J Cancer Image (Click on the image to enlarge.)

Discussions

The major properties of LSCC of local invasion, regional lymph node metastases, and resistance to conventional chemotherapy results in unfavourable prognosis. Therefore, despite improved experience in surgical technology and adjuvant therapies in the past decades, the overall prognosis of LSCC remains unimproved[17, 18]. Since CSCs play essential roles in cancer recurrence and metastatic spread, the identification and targeted elimination of CSCs has been considered a new method for LSCC treatment. In the present study, we isolated CD133 and CD44 double-positive subpopulation cells from SCC Hep2 and TU-177 cells by MACS and compared the properties of CD133+CD44+ cells with CD133+CD44-, CD133-CD44+, CD133-CD44- cell subpopulations and parental cells. Cell viability, migration and invasive capability and colony-formation ability was higher and resistance to cisplatin and irradiation was stronger for CD133+CD44+ than CD133-CD44-, CD133-CD44+, CD133+CD44- subpopulations and parental cells. Moreover, levels of SOX2 and OCT4 and tumorigenicity in nude mice were greater in CD133+CD44+ Hep2 and TU-177 cells than other cell subpopulations and parental cells. These CD133+CD44+ CSCs may be a promising target for developing anticancer drugs and treatment strategies for LSCC.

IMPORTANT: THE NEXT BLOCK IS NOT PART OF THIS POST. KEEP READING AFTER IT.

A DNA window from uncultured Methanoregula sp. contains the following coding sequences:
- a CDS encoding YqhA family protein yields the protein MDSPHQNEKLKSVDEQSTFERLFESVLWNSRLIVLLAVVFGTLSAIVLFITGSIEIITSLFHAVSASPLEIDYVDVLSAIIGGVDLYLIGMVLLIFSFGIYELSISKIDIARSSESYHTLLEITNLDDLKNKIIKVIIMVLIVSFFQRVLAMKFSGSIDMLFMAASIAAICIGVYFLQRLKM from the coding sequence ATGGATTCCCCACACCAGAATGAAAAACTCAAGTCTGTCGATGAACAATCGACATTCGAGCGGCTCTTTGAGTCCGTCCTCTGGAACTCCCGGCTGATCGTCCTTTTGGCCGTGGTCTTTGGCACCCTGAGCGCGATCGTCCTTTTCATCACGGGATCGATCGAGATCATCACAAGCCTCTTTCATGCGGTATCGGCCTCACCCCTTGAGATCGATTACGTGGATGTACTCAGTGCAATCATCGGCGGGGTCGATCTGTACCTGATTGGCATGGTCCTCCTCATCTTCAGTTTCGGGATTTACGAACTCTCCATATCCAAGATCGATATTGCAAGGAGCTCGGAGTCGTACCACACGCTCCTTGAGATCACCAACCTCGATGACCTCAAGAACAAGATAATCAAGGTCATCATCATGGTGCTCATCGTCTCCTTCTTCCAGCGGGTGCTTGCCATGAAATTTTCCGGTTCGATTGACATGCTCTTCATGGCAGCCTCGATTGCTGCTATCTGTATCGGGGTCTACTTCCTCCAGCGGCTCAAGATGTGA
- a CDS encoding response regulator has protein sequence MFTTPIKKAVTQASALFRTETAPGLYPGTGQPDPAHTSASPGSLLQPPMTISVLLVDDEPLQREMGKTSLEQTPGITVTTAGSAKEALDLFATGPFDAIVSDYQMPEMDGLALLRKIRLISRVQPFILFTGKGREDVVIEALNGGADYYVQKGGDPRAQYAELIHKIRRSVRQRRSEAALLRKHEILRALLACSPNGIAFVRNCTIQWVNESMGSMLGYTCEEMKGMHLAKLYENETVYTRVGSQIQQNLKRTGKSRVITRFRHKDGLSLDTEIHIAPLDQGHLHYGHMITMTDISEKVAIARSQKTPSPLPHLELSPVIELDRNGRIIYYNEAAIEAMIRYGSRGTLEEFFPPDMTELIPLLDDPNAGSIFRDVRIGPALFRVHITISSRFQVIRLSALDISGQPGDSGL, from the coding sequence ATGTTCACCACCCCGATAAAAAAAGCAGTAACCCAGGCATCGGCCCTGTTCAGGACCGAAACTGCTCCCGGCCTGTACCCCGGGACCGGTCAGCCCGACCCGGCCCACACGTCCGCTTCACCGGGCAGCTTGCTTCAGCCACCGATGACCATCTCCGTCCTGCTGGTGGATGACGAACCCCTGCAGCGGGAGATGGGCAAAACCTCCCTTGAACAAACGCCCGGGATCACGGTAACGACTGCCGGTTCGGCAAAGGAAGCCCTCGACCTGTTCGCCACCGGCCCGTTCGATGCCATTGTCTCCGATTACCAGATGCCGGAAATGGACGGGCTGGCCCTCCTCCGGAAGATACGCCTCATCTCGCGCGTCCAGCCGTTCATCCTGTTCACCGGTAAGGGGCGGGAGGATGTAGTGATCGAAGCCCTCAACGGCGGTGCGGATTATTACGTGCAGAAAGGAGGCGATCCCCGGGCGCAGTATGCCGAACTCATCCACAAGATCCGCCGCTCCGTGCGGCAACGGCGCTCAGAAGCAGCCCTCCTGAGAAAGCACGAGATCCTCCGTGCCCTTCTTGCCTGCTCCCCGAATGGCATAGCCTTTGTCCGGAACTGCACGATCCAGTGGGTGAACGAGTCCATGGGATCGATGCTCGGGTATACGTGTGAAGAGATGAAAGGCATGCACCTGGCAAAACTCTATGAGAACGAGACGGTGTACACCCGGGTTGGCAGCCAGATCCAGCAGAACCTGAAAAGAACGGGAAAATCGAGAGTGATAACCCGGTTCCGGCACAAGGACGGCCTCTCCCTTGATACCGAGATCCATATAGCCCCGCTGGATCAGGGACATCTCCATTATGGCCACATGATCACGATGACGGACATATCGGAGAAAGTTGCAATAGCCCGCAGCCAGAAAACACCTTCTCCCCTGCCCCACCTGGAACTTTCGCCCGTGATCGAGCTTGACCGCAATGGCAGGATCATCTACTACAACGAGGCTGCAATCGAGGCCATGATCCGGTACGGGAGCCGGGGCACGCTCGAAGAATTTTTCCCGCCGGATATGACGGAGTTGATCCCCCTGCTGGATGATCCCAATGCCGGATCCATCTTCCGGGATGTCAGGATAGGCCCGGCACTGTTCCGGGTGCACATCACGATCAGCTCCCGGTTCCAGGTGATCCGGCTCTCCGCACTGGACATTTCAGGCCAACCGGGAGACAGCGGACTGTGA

MACS is a highly specific cell separation technology commonly used in cancer research, immunology, neuroscience, and stem cell research[19-21]. Compared with fluorescent-activated cell sorting and other separation technologies, MACS is a comparatively simple and cost-effective approach and is able to retain better cell viability[22]. Previous study showed that CSC-enriched cell populations in head and neck SCC express a high level of the stem-cell markers CD133 and CD44[23, 24]. In the present study, we isolated CD133 and CD44 double-positive subpopulation cells from SCC Hep2 and TU-177 cells by MACS and compared the properties of CD133+CD44+ cells with CD133+CD44-, CD133-CD44+, CD133-CD44- cell subpopulations and parental cells. The proportion of separated cells was determined by flow cytometry and confirmed that MACS-enriched cells had the specified surface markers. Furthermore, the separated cells were easily maintained in vitro.

CSCs may be the driving force of tumorigenesis and metastases; therefore, these cells may be ideal targets of cancer therapy. Over the past years, several CSC markers were identified in a wide range of solid and haematopoietic malignancies[11]. CD133 and CD44 are well-known markers in isolating and identifying CSCs[25, 26]. Moreover, populations of cancer cells highly expressing CD133 or CD44 are invasive in vitro and are associated with poor prognosis[27-30]. Recently, cancer stem-like cells were isolated from primary laryngeal cancer cells and LSCC cell lines, and CD133 or CD44 was used as a screening marker in isolating CSCs from laryngeal cancer cells[7, 31-33].